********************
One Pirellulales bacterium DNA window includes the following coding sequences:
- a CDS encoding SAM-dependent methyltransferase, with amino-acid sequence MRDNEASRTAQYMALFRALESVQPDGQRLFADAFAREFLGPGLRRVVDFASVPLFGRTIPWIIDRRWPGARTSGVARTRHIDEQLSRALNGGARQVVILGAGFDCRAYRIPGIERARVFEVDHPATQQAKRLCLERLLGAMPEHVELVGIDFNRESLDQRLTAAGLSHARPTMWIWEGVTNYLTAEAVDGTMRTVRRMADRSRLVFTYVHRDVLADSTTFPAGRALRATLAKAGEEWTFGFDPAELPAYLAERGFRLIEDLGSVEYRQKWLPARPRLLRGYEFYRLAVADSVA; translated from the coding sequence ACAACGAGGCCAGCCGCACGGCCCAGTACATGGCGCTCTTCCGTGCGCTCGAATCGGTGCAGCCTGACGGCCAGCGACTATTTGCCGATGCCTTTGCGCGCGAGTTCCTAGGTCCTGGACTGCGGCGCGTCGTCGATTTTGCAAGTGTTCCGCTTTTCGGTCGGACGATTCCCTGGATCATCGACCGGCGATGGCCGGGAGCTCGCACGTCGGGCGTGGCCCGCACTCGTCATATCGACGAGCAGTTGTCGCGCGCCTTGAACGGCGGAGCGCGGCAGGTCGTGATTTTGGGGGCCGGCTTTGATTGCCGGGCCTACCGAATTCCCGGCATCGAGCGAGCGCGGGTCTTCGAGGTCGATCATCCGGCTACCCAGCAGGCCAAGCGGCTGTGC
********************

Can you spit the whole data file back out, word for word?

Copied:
One Pirellulales bacterium DNA window includes the following coding sequences:
- a CDS encoding SAM-dependent methyltransferase, with amino-acid sequence MRDNEASRTAQYMALFRALESVQPDGQRLFADAFAREFLGPGLRRVVDFASVPLFGRTIPWIIDRRWPGARTSGVARTRHIDEQLSRALNGGARQVVILGAGFDCRAYRIPGIERARVFEVDHPATQQAKRLCLERLLGAMPEHVELVGIDFNRESLDQRLTAAGLSHARPTMWIWEGVTNYLTAEAVDGTMRTVRRMADRSRLVFTYVHRDVLADSTTFPAGRALRATLAKAGEEWTFGFDPAELPAYLAERGFRLIEDLGSVEYRQKWLPARPRLLRGYEFYRLAVADSVA; translated from the coding sequence ACAACGAGGCCAGCCGCACGGCCCAGTACATGGCGCTCTTCCGTGCGCTCGAATCGGTGCAGCCTGACGGCCAGCGACTATTTGCCGATGCCTTTGCGCGCGAGTTCCTAGGTCCTGGACTGCGGCGCGTCGTCGATTTTGCAAGTGTTCCGCTTTTCGGTCGGACGATTCCCTGGATCATCGACCGGCGATGGCCGGGAGCTCGCACGTCGGGCGTGGCCCGCACTCGTCATATCGACGAGCAGTTGTCGCGCGCCTTGAACGGCGGAGCGCGGCAGGTCGTGATTTTGGGGGCCGGCTTTGATTGCCGGGCCTACCGAATTCCCGGCATCGAGCGAGCGCGGGTCTTCGAGGTCGATCATCCGGCTACCCAGCAGGCCAAGCGGCTGTGC